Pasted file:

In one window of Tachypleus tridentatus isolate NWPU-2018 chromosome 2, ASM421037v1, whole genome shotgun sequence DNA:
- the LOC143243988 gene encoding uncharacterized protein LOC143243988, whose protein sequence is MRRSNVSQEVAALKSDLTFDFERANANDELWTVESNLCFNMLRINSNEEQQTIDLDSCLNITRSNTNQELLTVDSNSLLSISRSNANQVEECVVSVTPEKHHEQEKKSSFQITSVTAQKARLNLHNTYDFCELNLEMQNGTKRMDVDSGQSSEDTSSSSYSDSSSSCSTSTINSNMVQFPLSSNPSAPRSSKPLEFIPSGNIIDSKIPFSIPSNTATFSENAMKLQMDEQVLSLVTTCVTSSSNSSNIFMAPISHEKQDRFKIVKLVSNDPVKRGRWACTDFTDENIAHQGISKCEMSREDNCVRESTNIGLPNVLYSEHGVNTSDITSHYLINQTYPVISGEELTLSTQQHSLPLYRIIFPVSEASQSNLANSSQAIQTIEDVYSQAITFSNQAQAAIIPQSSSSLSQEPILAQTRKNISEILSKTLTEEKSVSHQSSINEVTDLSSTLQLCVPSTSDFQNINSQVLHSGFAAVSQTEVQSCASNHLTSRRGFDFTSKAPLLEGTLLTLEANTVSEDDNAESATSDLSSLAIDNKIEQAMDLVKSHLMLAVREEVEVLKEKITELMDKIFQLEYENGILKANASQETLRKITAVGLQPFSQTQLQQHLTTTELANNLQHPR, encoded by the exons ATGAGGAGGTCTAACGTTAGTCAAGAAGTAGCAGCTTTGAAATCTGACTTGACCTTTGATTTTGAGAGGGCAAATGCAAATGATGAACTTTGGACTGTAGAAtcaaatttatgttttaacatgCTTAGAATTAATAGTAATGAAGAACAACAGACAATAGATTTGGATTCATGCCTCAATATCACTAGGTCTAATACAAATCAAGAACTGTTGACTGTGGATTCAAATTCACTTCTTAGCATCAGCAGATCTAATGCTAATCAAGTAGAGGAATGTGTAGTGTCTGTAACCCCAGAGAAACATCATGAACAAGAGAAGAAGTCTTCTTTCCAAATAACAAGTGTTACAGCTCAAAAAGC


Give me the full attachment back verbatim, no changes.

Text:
In one window of Tachypleus tridentatus isolate NWPU-2018 chromosome 2, ASM421037v1, whole genome shotgun sequence DNA:
- the LOC143243988 gene encoding uncharacterized protein LOC143243988, whose protein sequence is MRRSNVSQEVAALKSDLTFDFERANANDELWTVESNLCFNMLRINSNEEQQTIDLDSCLNITRSNTNQELLTVDSNSLLSISRSNANQVEECVVSVTPEKHHEQEKKSSFQITSVTAQKARLNLHNTYDFCELNLEMQNGTKRMDVDSGQSSEDTSSSSYSDSSSSCSTSTINSNMVQFPLSSNPSAPRSSKPLEFIPSGNIIDSKIPFSIPSNTATFSENAMKLQMDEQVLSLVTTCVTSSSNSSNIFMAPISHEKQDRFKIVKLVSNDPVKRGRWACTDFTDENIAHQGISKCEMSREDNCVRESTNIGLPNVLYSEHGVNTSDITSHYLINQTYPVISGEELTLSTQQHSLPLYRIIFPVSEASQSNLANSSQAIQTIEDVYSQAITFSNQAQAAIIPQSSSSLSQEPILAQTRKNISEILSKTLTEEKSVSHQSSINEVTDLSSTLQLCVPSTSDFQNINSQVLHSGFAAVSQTEVQSCASNHLTSRRGFDFTSKAPLLEGTLLTLEANTVSEDDNAESATSDLSSLAIDNKIEQAMDLVKSHLMLAVREEVEVLKEKITELMDKIFQLEYENGILKANASQETLRKITAVGLQPFSQTQLQQHLTTTELANNLQHPR, encoded by the exons ATGAGGAGGTCTAACGTTAGTCAAGAAGTAGCAGCTTTGAAATCTGACTTGACCTTTGATTTTGAGAGGGCAAATGCAAATGATGAACTTTGGACTGTAGAAtcaaatttatgttttaacatgCTTAGAATTAATAGTAATGAAGAACAACAGACAATAGATTTGGATTCATGCCTCAATATCACTAGGTCTAATACAAATCAAGAACTGTTGACTGTGGATTCAAATTCACTTCTTAGCATCAGCAGATCTAATGCTAATCAAGTAGAGGAATGTGTAGTGTCTGTAACCCCAGAGAAACATCATGAACAAGAGAAGAAGTCTTCTTTCCAAATAACAAGTGTTACAGCTCAAAAAGC